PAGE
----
Sunday, October 30, 2011

Such a Privilege

We had a rare opportunity today...to attend a conference in which we heard Thomas S. Monson, the living prophet who currently presides over the Church of Jesus Christ of Latter-day Saints. The conference was held at Weber State University with approximately 10,000 people in attendance and a further broadcast audience of 90,000 in remote locations across northern Utah. 

His message was one of reaching out to those around us who need our help. He loves history, especially military history of the 20th century, it seems and, at 89 years of age, he's lived plenty of it. He told a story about lost battalions in the war, and then used it metaphorically in reference to those who have lost their way in one way or another, and our responsibility to help rescue them. 

One example he used, referring to how we should view and treat others who are struggling, came from Clinton Duffy, who was warden of San Quentin State Prison in N. California 1940 - 1952. Warden Duffy is best known for turning the prison around from a violent and degrading place which had terrible conditions for the prisoners and an extremely dangerous work environment for the guards to one where he would walk amongst them unarmed. When told by one skeptic that a leopard doesn't change its spots, referring to the seemingly unchangeable nature of the prisoners, he responded, "I don't work with leopards, I work with people."  President Monson admonished that in order to convince those you wish to change to do so, you must demonstrate that you are a sincere friend. Warden Duffy won the trust and respect of the prisoners because he showed his genuine concern for their well-being by making much needed changes to their living conditions; he treated them with the respect and dignity of one human being to another. 

In addition to President Monson's talk, we also heard from Neil L. Anderson, from the Quorum of the Twelve Apostles.  Everyone laughed when he stood and said that he had not reviewed his talk with President Monson, because he knew if he had, President Monson, being a humble man, would have made him change it. The title was "Spiritual Lessons I Have Learned from Pres. Monson."

I loved his talk which included the following ideas. 
1. He could sum up what Pres. Monson is all about with a single scripture found in Proverbs 3:5 Trust in the Lord with all thine heart; and lean not unto thine own understanding.

2. Never let your youth be an excuse. President Monson was called to be an apostle at age 36. He certainly didn't have much experience at that time, but he fully relied on his relationship with the Lord to help him in whatever he was asked to do - then and now.

3. President Monson believes three things: Whom the Lord calls, He qualifies. The Lord shapes the back to bear the burden placed upon it. When on the Lord's errand, you are entitled to His help.

4. Kindness and loyalty are essential.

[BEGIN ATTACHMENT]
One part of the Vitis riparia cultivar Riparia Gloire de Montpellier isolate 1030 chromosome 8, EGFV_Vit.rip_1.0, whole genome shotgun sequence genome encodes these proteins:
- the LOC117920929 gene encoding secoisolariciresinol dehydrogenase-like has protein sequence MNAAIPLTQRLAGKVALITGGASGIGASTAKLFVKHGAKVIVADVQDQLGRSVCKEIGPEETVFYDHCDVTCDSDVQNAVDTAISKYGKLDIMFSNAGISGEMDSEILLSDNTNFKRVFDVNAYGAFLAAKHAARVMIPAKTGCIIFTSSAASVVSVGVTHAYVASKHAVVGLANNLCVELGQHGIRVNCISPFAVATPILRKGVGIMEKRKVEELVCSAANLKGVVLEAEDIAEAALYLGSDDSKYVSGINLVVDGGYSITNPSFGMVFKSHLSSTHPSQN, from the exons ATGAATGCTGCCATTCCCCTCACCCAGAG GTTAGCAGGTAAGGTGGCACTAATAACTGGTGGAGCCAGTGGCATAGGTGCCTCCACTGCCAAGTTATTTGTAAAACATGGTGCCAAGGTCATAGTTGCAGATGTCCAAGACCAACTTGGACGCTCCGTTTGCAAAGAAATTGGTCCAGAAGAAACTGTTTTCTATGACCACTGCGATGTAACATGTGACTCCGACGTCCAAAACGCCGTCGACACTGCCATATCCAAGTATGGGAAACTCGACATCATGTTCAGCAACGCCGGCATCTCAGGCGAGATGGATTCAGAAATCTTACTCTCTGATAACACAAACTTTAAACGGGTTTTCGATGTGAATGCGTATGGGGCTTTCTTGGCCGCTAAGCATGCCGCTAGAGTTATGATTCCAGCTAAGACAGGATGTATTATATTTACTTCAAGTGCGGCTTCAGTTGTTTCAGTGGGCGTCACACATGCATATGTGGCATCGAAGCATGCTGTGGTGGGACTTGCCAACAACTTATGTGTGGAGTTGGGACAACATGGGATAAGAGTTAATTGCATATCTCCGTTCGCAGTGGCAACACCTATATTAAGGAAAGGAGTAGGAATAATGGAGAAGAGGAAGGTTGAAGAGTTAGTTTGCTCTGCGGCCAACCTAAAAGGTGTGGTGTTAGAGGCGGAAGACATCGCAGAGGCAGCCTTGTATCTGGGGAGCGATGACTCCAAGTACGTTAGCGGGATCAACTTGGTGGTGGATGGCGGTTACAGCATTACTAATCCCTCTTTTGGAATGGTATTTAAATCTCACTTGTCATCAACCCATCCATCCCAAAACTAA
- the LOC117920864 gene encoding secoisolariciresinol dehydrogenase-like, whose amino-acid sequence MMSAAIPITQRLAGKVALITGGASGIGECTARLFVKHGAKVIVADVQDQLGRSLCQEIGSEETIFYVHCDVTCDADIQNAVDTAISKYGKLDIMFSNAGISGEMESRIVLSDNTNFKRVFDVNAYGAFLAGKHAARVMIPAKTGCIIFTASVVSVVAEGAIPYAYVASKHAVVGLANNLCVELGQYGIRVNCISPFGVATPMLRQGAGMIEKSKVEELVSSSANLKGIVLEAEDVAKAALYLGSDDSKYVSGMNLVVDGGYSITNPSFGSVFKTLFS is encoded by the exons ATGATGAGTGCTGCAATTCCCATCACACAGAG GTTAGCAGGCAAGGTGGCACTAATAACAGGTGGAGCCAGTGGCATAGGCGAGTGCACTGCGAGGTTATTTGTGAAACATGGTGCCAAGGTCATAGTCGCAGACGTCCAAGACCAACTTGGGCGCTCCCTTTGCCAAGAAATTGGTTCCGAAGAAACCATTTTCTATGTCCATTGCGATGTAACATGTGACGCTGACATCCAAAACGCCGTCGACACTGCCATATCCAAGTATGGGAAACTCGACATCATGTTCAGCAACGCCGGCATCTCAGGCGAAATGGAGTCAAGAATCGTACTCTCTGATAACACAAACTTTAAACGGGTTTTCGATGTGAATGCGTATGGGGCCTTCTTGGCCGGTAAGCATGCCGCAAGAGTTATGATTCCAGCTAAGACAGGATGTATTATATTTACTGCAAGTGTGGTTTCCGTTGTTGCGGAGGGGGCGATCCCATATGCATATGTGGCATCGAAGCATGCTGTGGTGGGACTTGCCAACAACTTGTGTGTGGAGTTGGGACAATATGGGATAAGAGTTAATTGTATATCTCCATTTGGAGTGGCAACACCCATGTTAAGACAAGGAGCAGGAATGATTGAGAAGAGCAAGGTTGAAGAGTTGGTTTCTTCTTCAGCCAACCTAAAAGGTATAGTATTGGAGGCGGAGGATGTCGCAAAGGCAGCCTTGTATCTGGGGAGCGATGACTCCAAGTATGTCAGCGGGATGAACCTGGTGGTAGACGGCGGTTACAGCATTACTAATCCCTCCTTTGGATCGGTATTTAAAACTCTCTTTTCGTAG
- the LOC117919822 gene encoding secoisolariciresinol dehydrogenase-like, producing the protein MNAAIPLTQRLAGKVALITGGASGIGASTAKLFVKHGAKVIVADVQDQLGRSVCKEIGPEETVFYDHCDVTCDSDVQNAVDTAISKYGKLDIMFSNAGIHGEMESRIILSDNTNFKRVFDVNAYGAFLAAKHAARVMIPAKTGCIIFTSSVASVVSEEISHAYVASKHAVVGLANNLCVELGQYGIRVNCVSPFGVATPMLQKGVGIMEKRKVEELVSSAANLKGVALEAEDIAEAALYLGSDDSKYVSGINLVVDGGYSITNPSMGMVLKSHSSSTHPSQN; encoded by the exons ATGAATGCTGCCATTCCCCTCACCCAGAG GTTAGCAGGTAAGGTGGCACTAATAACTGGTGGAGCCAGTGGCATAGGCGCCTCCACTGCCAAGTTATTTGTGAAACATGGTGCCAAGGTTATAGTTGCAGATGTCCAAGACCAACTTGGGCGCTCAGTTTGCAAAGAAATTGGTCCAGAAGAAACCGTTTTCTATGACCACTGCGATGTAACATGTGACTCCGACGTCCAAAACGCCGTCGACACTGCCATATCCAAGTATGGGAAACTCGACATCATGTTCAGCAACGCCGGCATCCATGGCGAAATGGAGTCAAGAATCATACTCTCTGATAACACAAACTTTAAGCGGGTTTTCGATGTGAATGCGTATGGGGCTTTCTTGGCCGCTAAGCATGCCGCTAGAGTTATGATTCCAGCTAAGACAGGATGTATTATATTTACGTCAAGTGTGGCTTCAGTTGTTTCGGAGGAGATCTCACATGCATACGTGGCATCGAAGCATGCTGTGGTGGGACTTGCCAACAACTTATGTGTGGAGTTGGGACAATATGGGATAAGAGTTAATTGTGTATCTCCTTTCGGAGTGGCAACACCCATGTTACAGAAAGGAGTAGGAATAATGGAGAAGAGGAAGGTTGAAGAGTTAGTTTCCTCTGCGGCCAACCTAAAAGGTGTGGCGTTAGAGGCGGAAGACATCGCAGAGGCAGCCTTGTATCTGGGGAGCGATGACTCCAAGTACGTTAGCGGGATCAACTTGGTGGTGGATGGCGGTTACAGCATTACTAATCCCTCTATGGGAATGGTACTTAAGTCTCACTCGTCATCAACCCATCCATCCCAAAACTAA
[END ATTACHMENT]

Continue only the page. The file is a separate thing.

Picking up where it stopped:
5. When speaking as a young man with an earlier prophet, he was asked if he liked Shakespeare. Not sure where the conversation was heading, he said "yes" and then had to respond to the next dreaded question about his favorite writings from the Bard. Quickly he summoned from memory the quote from Cardinal Wolsey in Henry VIII, "Had I but served my God with half the zeal I served my King, He would not in mine age have left me naked to mine enemies", and then was relieved when the next question to him was "would you pass the potatoes, please?" The point of this was to enjoy all aspects of whatever you do.

6. Life is full of choices. Choose your love; love your choice.

7. Regarding successful marriages, Pres. Monson allows his wife to be who she is and visa versa. They can do this because there is complete trust and loyalty between them.

8. Understand the difference between need and greed and do not allow yourself to think the latter is the former. Pres. Monson counseled against second mortgages long before the mortgage industry went haywire in 2007.

9. Care for one another. Never postpone responding to a spiritual prompting. Elder Anderson told a rather lengthy story about Pres. Monson having taken the time to visit with a family that had suffered a personal tragedy even when he was under a very tight schedule and ran the risk of missing a flight, and the impact that had had on the family. The story was typical of many similar stories I have heard of the kindness and selflessness of the wonderful man.

10. And finally, referring to Pres. Monson's role as prophet of the Lord, "Whosoever receiveth my word receiveth me, and whosoever receiveth me, receiveth those, the First Presidency, whom I have sent, whom I have made counselors for my name’s sake unto you", saying that those who follow him will have the Lord's blessing for doing so.



We also heard from Marlin K. Jensen and Rosemary Wixom, two other church leaders. Their talks were terrific, the former on the significance of the Holy Ghost and the latter on the responsibility to teach children. I won't go into detail on them at this time. Perhaps later...



After, we changed out of our Sunday clothes and went to visit my mother-in-law who has been in the hospital for the past couple days. She seems to be improving and should be returning home in the next day or two. So, all in all, a terrific day.

1 comment:

Sue said...

Sounds like some great talks. I would love to have been there to hear them in person.

=)